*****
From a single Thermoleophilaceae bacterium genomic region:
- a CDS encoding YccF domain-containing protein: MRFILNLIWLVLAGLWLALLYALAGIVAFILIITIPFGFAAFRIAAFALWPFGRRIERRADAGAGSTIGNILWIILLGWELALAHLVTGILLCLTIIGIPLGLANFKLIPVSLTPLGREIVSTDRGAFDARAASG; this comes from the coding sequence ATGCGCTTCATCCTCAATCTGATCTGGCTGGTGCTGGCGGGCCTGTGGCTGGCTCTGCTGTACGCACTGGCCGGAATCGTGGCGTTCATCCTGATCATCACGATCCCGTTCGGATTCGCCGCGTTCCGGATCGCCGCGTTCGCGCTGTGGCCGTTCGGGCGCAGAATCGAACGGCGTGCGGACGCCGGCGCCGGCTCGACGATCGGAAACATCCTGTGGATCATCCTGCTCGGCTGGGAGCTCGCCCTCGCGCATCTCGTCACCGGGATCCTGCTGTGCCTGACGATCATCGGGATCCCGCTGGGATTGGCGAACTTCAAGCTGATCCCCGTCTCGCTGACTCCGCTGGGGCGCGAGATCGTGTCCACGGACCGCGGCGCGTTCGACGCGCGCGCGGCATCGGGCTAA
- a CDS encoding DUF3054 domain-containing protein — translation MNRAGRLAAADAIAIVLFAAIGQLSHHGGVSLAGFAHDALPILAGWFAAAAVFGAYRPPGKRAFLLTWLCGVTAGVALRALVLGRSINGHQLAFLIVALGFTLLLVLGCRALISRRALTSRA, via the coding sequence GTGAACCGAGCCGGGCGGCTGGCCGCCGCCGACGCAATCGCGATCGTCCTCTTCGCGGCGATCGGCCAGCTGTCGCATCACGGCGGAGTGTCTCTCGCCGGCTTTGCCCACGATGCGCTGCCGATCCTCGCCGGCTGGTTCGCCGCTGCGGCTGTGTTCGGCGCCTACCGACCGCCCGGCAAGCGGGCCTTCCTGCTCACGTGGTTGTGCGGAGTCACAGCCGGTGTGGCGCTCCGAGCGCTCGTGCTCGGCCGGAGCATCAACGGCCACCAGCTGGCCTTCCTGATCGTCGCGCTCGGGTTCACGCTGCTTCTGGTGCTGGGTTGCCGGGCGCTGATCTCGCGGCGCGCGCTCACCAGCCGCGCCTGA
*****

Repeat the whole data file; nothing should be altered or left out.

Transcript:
From a single Thermoleophilaceae bacterium genomic region:
- a CDS encoding YccF domain-containing protein: MRFILNLIWLVLAGLWLALLYALAGIVAFILIITIPFGFAAFRIAAFALWPFGRRIERRADAGAGSTIGNILWIILLGWELALAHLVTGILLCLTIIGIPLGLANFKLIPVSLTPLGREIVSTDRGAFDARAASG; this comes from the coding sequence ATGCGCTTCATCCTCAATCTGATCTGGCTGGTGCTGGCGGGCCTGTGGCTGGCTCTGCTGTACGCACTGGCCGGAATCGTGGCGTTCATCCTGATCATCACGATCCCGTTCGGATTCGCCGCGTTCCGGATCGCCGCGTTCGCGCTGTGGCCGTTCGGGCGCAGAATCGAACGGCGTGCGGACGCCGGCGCCGGCTCGACGATCGGAAACATCCTGTGGATCATCCTGCTCGGCTGGGAGCTCGCCCTCGCGCATCTCGTCACCGGGATCCTGCTGTGCCTGACGATCATCGGGATCCCGCTGGGATTGGCGAACTTCAAGCTGATCCCCGTCTCGCTGACTCCGCTGGGGCGCGAGATCGTGTCCACGGACCGCGGCGCGTTCGACGCGCGCGCGGCATCGGGCTAA
- a CDS encoding DUF3054 domain-containing protein — translation MNRAGRLAAADAIAIVLFAAIGQLSHHGGVSLAGFAHDALPILAGWFAAAAVFGAYRPPGKRAFLLTWLCGVTAGVALRALVLGRSINGHQLAFLIVALGFTLLLVLGCRALISRRALTSRA, via the coding sequence GTGAACCGAGCCGGGCGGCTGGCCGCCGCCGACGCAATCGCGATCGTCCTCTTCGCGGCGATCGGCCAGCTGTCGCATCACGGCGGAGTGTCTCTCGCCGGCTTTGCCCACGATGCGCTGCCGATCCTCGCCGGCTGGTTCGCCGCTGCGGCTGTGTTCGGCGCCTACCGACCGCCCGGCAAGCGGGCCTTCCTGCTCACGTGGTTGTGCGGAGTCACAGCCGGTGTGGCGCTCCGAGCGCTCGTGCTCGGCCGGAGCATCAACGGCCACCAGCTGGCCTTCCTGATCGTCGCGCTCGGGTTCACGCTGCTTCTGGTGCTGGGTTGCCGGGCGCTGATCTCGCGGCGCGCGCTCACCAGCCGCGCCTGA